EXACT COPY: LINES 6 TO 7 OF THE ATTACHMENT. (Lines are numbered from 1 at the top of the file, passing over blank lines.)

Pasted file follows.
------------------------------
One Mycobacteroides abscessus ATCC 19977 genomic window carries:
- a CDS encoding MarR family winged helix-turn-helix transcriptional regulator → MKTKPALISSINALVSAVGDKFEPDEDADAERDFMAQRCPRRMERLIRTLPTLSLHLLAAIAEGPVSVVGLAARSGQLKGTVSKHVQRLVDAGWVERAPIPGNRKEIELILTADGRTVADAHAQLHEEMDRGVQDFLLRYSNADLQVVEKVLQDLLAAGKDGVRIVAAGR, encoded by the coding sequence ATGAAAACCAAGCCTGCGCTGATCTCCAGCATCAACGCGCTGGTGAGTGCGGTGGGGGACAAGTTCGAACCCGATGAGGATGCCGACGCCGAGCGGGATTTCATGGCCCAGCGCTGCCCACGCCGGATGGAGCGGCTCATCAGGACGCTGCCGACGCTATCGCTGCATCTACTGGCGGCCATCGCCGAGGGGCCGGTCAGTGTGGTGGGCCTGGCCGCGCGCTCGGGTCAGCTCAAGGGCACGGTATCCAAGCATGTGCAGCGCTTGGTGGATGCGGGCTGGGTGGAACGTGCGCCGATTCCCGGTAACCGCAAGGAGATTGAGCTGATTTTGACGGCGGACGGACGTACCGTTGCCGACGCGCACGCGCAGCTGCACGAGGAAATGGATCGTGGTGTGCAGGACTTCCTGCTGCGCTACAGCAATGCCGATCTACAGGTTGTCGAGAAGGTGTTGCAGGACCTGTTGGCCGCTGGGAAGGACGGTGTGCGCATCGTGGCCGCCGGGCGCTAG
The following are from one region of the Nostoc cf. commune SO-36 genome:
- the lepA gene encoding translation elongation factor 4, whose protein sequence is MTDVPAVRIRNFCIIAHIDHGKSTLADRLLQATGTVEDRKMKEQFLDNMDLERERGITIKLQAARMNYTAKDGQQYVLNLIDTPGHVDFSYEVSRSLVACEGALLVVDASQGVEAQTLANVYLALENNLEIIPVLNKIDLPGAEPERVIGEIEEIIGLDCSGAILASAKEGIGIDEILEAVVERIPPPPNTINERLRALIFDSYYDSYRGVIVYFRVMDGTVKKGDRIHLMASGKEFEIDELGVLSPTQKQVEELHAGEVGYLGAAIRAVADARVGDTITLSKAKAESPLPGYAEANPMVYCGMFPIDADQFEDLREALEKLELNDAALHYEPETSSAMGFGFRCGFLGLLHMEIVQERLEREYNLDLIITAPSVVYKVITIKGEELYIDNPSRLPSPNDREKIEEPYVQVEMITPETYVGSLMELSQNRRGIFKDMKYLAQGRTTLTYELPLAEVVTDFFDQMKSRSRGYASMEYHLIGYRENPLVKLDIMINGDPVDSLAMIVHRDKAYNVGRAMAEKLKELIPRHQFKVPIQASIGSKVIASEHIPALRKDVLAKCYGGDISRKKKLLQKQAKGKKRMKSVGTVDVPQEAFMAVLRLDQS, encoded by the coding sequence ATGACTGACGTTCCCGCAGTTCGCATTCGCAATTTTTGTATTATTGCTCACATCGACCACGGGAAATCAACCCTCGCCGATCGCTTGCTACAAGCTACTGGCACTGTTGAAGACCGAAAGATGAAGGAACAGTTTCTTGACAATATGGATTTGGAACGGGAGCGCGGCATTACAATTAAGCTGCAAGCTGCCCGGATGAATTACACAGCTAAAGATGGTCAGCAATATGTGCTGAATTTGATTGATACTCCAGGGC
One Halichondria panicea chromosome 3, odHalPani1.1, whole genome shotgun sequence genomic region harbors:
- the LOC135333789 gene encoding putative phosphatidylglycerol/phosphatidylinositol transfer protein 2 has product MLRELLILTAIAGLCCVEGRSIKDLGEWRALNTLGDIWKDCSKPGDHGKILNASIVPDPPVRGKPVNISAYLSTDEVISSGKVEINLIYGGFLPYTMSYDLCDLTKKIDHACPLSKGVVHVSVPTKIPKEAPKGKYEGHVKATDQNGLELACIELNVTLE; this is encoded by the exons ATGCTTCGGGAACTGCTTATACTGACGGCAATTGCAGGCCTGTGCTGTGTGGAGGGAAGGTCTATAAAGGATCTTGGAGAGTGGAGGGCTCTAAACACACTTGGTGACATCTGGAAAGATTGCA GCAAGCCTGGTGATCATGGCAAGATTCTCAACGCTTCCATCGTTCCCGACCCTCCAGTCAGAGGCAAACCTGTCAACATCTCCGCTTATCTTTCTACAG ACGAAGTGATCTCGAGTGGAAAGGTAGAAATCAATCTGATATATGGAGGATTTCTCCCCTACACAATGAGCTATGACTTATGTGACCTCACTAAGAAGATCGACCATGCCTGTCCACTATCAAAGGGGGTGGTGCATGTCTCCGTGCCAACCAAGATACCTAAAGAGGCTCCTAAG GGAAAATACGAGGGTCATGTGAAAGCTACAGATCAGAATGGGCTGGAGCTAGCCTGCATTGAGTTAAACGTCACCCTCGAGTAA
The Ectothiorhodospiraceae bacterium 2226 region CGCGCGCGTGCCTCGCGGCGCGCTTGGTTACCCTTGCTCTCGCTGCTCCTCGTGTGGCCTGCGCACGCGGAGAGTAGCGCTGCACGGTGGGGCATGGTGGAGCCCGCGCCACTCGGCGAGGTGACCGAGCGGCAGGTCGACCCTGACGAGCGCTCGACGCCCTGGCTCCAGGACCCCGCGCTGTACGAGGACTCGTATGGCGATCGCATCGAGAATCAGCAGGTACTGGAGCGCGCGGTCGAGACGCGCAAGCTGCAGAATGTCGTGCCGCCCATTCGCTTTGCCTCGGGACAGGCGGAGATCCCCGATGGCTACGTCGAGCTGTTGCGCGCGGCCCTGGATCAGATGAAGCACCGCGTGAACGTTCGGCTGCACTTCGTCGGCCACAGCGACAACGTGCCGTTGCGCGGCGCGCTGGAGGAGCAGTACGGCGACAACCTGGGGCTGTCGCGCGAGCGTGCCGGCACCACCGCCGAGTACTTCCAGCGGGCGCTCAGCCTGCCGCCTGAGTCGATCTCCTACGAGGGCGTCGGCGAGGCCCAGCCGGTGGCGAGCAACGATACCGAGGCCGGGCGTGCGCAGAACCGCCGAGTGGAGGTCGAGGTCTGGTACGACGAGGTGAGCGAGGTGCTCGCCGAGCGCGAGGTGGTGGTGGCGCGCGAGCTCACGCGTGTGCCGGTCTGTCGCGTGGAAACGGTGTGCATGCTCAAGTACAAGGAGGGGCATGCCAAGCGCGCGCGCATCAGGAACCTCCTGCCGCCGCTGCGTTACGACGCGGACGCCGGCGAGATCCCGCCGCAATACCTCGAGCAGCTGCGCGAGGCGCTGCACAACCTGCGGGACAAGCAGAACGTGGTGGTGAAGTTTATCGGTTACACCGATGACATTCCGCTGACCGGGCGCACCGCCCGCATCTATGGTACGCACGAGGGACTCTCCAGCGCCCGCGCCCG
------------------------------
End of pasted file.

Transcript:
- the LOC135333789 gene encoding putative phosphatidylglycerol/phosphatidylinositol transfer protein 2 has product MLRELLILTAIAGLCCVEGRSIKDLGEWRALNTLGDIWKDCSKPGDHGKILNASIVPDPPVRGKPVNISAYLSTDEVISSGKVEINLIYGGFLPYTMSYDLCDLTKKIDHACPLSKGVVHVSVPTKIPKEAPKGKYEGHVKATDQNGLELACIELNVTLE; this is encoded by the exons ATGCTTCGGGAACTGCTTATACTGACGGCAATTGCAGGCCTGTGCTGTGTGGAGGGAAGGTCTATAAAGGATCTTGGAGAGTGGAGGGCTCTAAACACACTTGGTGACATCTGGAAAGATTGCA GCAAGCCTGGTGATCATGGCAAGATTCTCAACGCTTCCATCGTTCCCGACCCTCCAGTCAGAGGCAAACCTGTCAACATCTCCGCTTATCTTTCTACAG ACGAAGTGATCTCGAGTGGAAAGGTAGAAATCAATCTGATATATGGAGGATTTCTCCCCTACACAATGAGCTATGACTTATGTGACCTCACTAAGAAGATCGACCATGCCTGTCCACTATCAAAGGGGGTGGTGCATGTCTCCGTGCCAACCAAGATACCTAAAGAGGCTCCTAAG GGAAAATACGAGGGTCATGTGAAAGCTACAGATCAGAATGGGCTGGAGCTAGCCTGCATTGAGTTAAACGTCACCCTCGAGTAA
The Ectothiorhodospiraceae bacterium 2226 region CGCGCGCGTGCCTCGCGGCGCGCTTGGTTACCCTTGCTCTCGCTGCTCCTCGTGTGGCCTGCGCACGCGGAGAGTAGCGCTGCACGGTGGGGCATGGTGGAGCCCGCGCCACTCGGCGAGGTGACCGAGCGGCAGGTCGACCCTGACGAGCGCTCGACGCCCTGGCTCCAGGACCCCGCGCTGTACGAGGACTCGTATGGCGATCGCATCGAGAATCAGCAGGTACTGGAGCGCGCGGTCGAGACGCGCAAGCTGCAGAATGTCGTGCCGCCCATTCGCTTTGCCTCGGGACAGGCGGAGATCCCCGATGGCTACGTCGAGCTGTTGCGCGCGGCCCTGGATCAGATGAAGCACCGCGTGAACGTTCGGCTGCACTTCGTCGGCCACAGCGACAACGTGCCGTTGCGCGGCGCGCTGGAGGAGCAGTACGGCGACAACCTGGGGCTGTCGCGCGAGCGTGCCGGCACCACCGCCGAGTACTTCCAGCGGGCGCTCAGCCTGCCGCCTGAGTCGATCTCCTACGAGGGCGTCGGCGAGGCCCAGCCGGTGGCGAGCAACGATACCGAGGCCGGGCGTGCGCAGAACCGCCGAGTGGAGGTCGAGGTCTGGTACGACGAGGTGAGCGAGGTGCTCGCCGAGCGCGAGGTGGTGGTGGCGCGCGAGCTCACGCGTGTGCCGGTCTGTCGCGTGGAAACGGTGTGCATGCTCAAGTACAAGGAGGGGCATGCCAAGCGCGCGCGCATCAGGAACCTCCTGCCGCCGCTGCGTTACGACGCGGACGCCGGCGAGATCCCGCCGCAATACCTCGAGCAGCTGCGCGAGGCGCTGCACAACCTGCGGGACAAGCAGAACGTGGTGGTGAAGTTTATCGGTTACACCGATGACATTCCGCTGACCGGGCGCACCGCCCGCATCTATGGTACGCACGAGGGACTCTCCAGCGCCCGCGCCCG